So one of the most frustrating things for a foodie living in another country where they don't speak or read the language has got to be buying groceries. There is only so much you can understand by seeing and feeling things. I know that I have a desire to cook while living in Japan and to create some delicious Japanese infused dishes but it is hard when you can't even figure out that the cooking oil you put in your cart is actually vinegar...luckily I figured that one out before buying it (thank God for the strong scent that vinegar emits even when the seal is not broken). I have managed to find some normal things but then there are items like butter and/or milk...I thought I finally bought some butter only to find out when I got home that it was more like margarine, which is fine it's just not what I wanted. Same goes with what I thought was Alfredo sauce, turns out it was more like a condensed soup pasta sauce, it works it's just not what I really wanted...etc.
So yeah, grocery shopping has been quite the experience for me. Don't get me wrong, I am thankful for this experience and the chance to work with Japanese ingredients, I just wish I could open everything and taste it before buying. Another example would be Japanese mayo, we have had good experiences with Japanese mayo in restaurants and so I thought I would buy us some so that I could make us some tuna or crab salad (tuna and crab are both ridiculously cheap here), I found wasabi flavored and figured it had to be good...I was wrong, it is more like a miracle whip with wasabi and no offense to those who love miracle whip but I am more of a Best Foods kind a gal and so it was another bust for buying something at the grocery store. I recently purchased a different brand of regular Japanese mayo and I am hoping for the best with that one. These are just a few of my grocery woes but overall I have had some great experiences as well, especially with how cheap seafood and Japanese staples are. For example, I bought some fresh salmon (sake), enough for two at a total of 319 yen (~$3). I have also bought us some pre-made gyoza that only require some frying and so we got 14 gyoza for a mere 98 yen ($1)...not too shabby. Also, most vegetables are relatively cheap, I bought some bean sprouts for 38 yen (40 cents) and a huge stock of green onions for 48 yen (50 cents). Also, one shocking thing is that rice is not much cheaper here, we bought a 2 kg (4.4 lb) bag of Japanese sticky rice for 2,100 yen (~$21) but the rice is fabulous and perfect for Japanese cuisine (obviously). Something else that is not so cheap is fruit of all kinds except apricots and kiwis. All fruits have to be imported and so one peach can cost you 500 yen ($5), which is ridiculous. I have really been craving fruit but since it is so expensive I have opted for the cheaper version with fruit cups for 100 yen ($1), they are much tastier than canned fruit from home and the fruit tastes fresher, it is still a bit crisp and it's packed in a jello like substance so overall satisfying. So yeah, that is all I have to share for now on food. I hope you enjoy my photos depicting these experiences. Oh and don't worry, I will keep trying new things even if I fail at times.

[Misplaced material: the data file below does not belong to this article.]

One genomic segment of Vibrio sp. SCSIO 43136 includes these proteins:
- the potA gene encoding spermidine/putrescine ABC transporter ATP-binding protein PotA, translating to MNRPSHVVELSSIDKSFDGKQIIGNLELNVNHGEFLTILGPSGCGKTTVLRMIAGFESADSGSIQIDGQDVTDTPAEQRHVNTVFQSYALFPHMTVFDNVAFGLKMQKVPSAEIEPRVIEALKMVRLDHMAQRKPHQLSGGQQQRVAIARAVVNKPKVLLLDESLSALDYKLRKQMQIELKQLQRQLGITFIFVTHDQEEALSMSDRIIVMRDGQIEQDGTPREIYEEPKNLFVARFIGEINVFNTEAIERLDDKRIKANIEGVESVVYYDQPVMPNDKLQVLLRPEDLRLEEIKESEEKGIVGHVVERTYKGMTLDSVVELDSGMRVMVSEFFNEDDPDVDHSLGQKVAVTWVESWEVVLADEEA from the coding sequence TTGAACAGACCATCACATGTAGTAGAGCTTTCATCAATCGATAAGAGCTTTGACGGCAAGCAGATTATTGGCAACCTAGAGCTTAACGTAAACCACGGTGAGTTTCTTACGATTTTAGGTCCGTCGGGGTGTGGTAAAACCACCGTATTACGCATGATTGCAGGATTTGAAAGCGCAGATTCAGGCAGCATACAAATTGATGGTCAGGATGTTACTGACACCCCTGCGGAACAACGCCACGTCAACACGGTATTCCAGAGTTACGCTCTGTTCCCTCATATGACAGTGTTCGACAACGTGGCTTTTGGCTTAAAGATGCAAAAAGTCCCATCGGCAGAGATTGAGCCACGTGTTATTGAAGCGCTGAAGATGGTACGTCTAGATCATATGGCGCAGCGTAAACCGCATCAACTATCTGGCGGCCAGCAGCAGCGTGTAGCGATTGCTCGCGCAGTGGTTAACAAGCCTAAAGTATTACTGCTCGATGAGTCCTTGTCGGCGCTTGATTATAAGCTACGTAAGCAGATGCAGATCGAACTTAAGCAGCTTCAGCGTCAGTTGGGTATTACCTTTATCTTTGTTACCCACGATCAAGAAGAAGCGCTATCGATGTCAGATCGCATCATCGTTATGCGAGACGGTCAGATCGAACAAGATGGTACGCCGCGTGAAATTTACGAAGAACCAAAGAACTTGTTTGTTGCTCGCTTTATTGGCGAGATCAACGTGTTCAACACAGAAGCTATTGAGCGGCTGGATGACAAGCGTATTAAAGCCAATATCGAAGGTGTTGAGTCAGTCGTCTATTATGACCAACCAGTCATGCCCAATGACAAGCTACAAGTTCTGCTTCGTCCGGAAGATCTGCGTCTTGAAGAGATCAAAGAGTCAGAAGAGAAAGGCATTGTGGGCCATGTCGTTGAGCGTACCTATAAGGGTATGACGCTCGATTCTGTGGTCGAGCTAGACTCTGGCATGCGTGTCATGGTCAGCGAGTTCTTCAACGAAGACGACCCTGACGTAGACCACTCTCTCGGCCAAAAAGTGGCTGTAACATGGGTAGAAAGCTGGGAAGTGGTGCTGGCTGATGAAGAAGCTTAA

Veggies in the market
Packaged Japanese meats, my fave is the "fresh" crab meat for 108 yen
Another market photo
Our cheap salmon (keep in mind it had bones and skin) and giant garlic
Our bag of rice and I finally found some mochi (yum)